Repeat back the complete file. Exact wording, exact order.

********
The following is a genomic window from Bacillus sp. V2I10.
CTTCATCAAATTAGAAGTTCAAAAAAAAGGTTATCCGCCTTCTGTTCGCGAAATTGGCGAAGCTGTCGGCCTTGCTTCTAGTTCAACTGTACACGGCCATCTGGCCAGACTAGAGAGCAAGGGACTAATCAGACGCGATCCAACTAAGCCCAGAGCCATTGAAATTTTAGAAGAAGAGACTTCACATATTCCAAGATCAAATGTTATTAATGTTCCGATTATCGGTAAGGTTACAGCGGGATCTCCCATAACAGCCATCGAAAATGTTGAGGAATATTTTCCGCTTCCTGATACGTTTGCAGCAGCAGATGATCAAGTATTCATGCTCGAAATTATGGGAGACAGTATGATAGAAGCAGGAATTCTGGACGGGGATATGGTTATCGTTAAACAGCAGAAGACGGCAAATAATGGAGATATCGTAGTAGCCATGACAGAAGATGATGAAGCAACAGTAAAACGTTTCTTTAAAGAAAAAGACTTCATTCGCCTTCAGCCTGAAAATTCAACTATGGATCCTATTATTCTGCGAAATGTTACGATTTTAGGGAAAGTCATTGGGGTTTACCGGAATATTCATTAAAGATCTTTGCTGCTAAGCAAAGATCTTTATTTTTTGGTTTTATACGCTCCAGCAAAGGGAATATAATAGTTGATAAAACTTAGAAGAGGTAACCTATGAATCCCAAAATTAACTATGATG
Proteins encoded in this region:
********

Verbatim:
The following is a genomic window from Bacillus sp. V2I10.
CTTCATCAAATTAGAAGTTCAAAAAAAAGGTTATCCGCCTTCTGTTCGCGAAATTGGCGAAGCTGTCGGCCTTGCTTCTAGTTCAACTGTACACGGCCATCTGGCCAGACTAGAGAGCAAGGGACTAATCAGACGCGATCCAACTAAGCCCAGAGCCATTGAAATTTTAGAAGAAGAGACTTCACATATTCCAAGATCAAATGTTATTAATGTTCCGATTATCGGTAAGGTTACAGCGGGATCTCCCATAACAGCCATCGAAAATGTTGAGGAATATTTTCCGCTTCCTGATACGTTTGCAGCAGCAGATGATCAAGTATTCATGCTCGAAATTATGGGAGACAGTATGATAGAAGCAGGAATTCTGGACGGGGATATGGTTATCGTTAAACAGCAGAAGACGGCAAATAATGGAGATATCGTAGTAGCCATGACAGAAGATGATGAAGCAACAGTAAAACGTTTCTTTAAAGAAAAAGACTTCATTCGCCTTCAGCCTGAAAATTCAACTATGGATCCTATTATTCTGCGAAATGTTACGATTTTAGGGAAAGTCATTGGGGTTTACCGGAATATTCATTAAAGATCTTTGCTGCTAAGCAAAGATCTTTATTTTTTGGTTTTATACGCTCCAGCAAAGGGAATATAATAGTTGATAAAACTTAGAAGAGGTAACCTATGAATCCCAAAATTAACTATGATG
Proteins encoded in this region: